Still, other religious figures who embrace rather than condemn alcohol are only half the story. I’ll let Tomme Arthur explain the rest, in his rebuttal letter to the editor, published today:
This morning, I received a link to a letter written by the Rev. Jim Sickmeyer, a pastor at Worthington Baptist Temple, and published Worthington Daily Globe. It merits comments.
I am one of the owners and director of brewery operations for The Lost Abbey in San Marcos, Calif. We at the Lost Abbey would like to thank the Rev. Jim Sickmeyer for noting our business is rooted in blasphemy. Unfortunately, Reverend, our opinion of The Lost Abbey Brewery is seemingly more positive than your cursory review of our operations based on a newspaper article. But, we’re not here to make apologies for our myopia.
However, we at The Lost Abbey are in the business of producing “inspired beers for sinners and saints alike.” Like you, we believe our lives began under the doctrine of free will allowing us the opportunity to make choices for ourselves. We view the production of an alcoholic beverage is something worthy of our time and attention. And our God agrees with us.
In your letter, you have quoted scripture in numerous contexts. Each of these passages speaks not to the consumption of alcohol in moderation, only overindulgence. As members of the Brewers Association located in Boulder, Colo., we endorse and support their mantra, “Savor the Flavor Responsibly.” Certainly, excess consumption of any alcoholic beverage can lead to serious problems at home. However, to blithely state, “Alcohol has destroyed more lives and ruined more marriages and families than most other issues,” and then quote traffic statistics from the NTSB is non-sequitur at best.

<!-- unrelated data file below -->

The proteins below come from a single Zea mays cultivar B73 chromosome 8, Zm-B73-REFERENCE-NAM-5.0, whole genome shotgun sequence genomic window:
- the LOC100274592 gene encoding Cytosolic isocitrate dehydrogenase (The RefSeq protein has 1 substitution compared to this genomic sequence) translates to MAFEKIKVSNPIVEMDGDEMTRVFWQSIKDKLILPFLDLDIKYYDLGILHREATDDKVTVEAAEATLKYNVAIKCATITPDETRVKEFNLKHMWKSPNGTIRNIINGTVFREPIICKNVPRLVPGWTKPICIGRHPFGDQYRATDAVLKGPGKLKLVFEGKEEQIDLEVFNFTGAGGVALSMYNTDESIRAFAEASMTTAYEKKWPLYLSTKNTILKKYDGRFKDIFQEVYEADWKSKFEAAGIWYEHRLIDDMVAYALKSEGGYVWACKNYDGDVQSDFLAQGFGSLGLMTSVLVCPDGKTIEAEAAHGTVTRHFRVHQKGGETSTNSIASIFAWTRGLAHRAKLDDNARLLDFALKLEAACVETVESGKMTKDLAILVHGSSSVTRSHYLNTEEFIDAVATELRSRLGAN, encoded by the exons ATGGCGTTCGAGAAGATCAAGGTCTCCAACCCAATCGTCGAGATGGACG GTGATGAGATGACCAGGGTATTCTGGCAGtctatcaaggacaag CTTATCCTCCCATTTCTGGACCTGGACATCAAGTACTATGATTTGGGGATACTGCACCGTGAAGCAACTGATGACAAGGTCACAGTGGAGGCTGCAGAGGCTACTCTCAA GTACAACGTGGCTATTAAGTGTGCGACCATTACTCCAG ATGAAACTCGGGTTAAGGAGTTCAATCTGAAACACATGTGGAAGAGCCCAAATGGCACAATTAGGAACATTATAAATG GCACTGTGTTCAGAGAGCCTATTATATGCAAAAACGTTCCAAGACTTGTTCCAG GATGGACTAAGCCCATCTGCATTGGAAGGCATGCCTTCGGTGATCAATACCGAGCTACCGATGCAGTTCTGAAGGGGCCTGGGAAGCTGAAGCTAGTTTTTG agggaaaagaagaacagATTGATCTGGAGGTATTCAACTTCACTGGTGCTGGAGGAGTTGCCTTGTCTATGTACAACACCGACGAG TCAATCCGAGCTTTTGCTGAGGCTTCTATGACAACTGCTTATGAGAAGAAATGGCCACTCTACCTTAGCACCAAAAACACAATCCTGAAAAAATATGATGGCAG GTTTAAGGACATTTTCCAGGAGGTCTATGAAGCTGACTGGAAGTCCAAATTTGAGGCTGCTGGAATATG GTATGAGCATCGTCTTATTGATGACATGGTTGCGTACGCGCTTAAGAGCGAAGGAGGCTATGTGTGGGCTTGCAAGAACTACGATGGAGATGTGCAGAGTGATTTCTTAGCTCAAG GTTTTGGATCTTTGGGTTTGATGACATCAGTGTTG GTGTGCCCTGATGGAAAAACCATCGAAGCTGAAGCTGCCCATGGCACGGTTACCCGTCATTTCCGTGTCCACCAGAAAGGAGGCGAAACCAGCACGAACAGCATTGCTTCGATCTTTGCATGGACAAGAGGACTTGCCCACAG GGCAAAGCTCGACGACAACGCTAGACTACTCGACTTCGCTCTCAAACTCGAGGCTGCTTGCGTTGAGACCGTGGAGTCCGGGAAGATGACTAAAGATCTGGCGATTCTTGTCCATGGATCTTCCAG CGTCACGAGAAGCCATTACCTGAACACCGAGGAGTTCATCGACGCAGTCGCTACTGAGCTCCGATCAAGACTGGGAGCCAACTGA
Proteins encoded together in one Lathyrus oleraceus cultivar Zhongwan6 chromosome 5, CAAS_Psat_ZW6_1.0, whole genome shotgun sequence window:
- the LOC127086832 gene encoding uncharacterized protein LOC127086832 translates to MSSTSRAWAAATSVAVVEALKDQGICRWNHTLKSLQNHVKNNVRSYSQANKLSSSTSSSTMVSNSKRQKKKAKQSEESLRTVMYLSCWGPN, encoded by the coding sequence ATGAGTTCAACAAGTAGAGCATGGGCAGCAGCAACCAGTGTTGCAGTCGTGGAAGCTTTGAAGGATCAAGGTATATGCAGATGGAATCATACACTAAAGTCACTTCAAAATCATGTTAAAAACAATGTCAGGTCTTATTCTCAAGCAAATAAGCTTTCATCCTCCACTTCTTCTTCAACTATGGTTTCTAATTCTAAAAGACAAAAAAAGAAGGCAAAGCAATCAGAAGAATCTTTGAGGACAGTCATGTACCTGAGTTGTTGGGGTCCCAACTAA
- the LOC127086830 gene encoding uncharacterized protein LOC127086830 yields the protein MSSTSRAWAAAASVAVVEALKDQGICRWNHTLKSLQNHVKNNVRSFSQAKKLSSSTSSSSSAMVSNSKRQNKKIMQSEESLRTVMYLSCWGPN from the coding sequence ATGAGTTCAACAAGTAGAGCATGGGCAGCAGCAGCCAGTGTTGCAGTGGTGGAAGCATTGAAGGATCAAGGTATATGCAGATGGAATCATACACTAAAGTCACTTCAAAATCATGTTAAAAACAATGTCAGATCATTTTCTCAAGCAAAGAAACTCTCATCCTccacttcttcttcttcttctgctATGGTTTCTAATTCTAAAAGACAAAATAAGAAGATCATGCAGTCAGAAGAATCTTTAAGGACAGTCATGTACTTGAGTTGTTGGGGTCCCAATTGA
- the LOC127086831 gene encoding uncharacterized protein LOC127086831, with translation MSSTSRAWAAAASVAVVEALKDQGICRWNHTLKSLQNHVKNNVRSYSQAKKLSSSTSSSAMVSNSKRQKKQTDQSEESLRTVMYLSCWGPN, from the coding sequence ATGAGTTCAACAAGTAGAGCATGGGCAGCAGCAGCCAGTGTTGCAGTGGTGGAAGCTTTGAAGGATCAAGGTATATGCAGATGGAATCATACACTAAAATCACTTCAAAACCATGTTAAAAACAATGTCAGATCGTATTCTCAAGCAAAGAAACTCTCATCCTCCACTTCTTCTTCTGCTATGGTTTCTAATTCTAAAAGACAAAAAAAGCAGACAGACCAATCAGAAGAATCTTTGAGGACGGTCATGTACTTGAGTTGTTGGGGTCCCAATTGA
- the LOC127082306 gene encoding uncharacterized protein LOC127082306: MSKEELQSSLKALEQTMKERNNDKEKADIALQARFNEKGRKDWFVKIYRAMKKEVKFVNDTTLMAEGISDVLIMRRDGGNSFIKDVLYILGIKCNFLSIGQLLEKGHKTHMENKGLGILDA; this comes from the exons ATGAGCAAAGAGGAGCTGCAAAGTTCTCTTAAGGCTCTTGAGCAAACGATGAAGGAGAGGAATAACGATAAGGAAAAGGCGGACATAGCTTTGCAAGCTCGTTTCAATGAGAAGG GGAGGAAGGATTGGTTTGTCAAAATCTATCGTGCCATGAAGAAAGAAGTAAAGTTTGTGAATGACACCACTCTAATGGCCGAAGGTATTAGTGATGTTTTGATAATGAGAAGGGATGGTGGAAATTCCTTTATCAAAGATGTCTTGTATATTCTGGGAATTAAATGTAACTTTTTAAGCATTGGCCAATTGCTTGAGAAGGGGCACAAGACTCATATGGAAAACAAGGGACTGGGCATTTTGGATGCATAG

Perhaps you hit the nail squarely on the head when you assert, “Isn’t it amazing how alcohol brings out the hypocrisy in society?” We couldn’t agree with you more, as your arguments invoke a seemingly intolerant God who blasts away from heaven at the drinkers below. While it may seem incredulous to you, our production of an alcoholic beverage is neither illegal nor illicit. As such, we will continue our morally repugnant practice of turning malted barley into beer. We at The Lost Abbey are operating a world class brewery and believe that using religious themes and contexts to frame our beers is neither blasphemous nor morally indignant.
I attended Catholic grade school and high school here in San Diego at St. Augustine High School. I have read my fair share of the Bible and understand the ethos of moderation and the spiritual importance of wine as it relates to Christian doctrines. From the first Miracle at Cana to the Last Supper, wine was a part of rituals and miracles. I’m not one to quote scripture as most blasphemers are apt to do. But as a sinner, I much prefer “a feast is made for laughter and wine makes us merry.” (Ecclesiastes 10:19)